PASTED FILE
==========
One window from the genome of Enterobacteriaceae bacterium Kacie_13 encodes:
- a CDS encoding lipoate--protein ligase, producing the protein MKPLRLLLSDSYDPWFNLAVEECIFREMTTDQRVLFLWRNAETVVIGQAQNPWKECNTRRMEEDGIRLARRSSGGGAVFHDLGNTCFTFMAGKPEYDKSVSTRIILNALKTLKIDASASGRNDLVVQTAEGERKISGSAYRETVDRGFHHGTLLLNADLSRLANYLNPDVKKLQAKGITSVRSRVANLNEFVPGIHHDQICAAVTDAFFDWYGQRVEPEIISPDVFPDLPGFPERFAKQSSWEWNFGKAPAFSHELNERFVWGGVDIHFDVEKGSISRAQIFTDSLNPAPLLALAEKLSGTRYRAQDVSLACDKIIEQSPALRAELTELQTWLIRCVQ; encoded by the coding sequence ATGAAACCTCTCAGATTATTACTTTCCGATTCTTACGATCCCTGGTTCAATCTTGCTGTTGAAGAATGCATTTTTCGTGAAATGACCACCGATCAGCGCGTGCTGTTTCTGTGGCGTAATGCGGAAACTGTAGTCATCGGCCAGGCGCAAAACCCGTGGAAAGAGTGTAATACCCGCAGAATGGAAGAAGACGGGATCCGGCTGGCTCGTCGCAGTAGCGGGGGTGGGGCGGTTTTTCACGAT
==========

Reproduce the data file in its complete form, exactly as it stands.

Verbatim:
One window from the genome of Enterobacteriaceae bacterium Kacie_13 encodes:
- a CDS encoding lipoate--protein ligase, producing the protein MKPLRLLLSDSYDPWFNLAVEECIFREMTTDQRVLFLWRNAETVVIGQAQNPWKECNTRRMEEDGIRLARRSSGGGAVFHDLGNTCFTFMAGKPEYDKSVSTRIILNALKTLKIDASASGRNDLVVQTAEGERKISGSAYRETVDRGFHHGTLLLNADLSRLANYLNPDVKKLQAKGITSVRSRVANLNEFVPGIHHDQICAAVTDAFFDWYGQRVEPEIISPDVFPDLPGFPERFAKQSSWEWNFGKAPAFSHELNERFVWGGVDIHFDVEKGSISRAQIFTDSLNPAPLLALAEKLSGTRYRAQDVSLACDKIIEQSPALRAELTELQTWLIRCVQ; encoded by the coding sequence ATGAAACCTCTCAGATTATTACTTTCCGATTCTTACGATCCCTGGTTCAATCTTGCTGTTGAAGAATGCATTTTTCGTGAAATGACCACCGATCAGCGCGTGCTGTTTCTGTGGCGTAATGCGGAAACTGTAGTCATCGGCCAGGCGCAAAACCCGTGGAAAGAGTGTAATACCCGCAGAATGGAAGAAGACGGGATCCGGCTGGCTCGTCGCAGTAGCGGGGGTGGGGCGGTTTTTCACGAT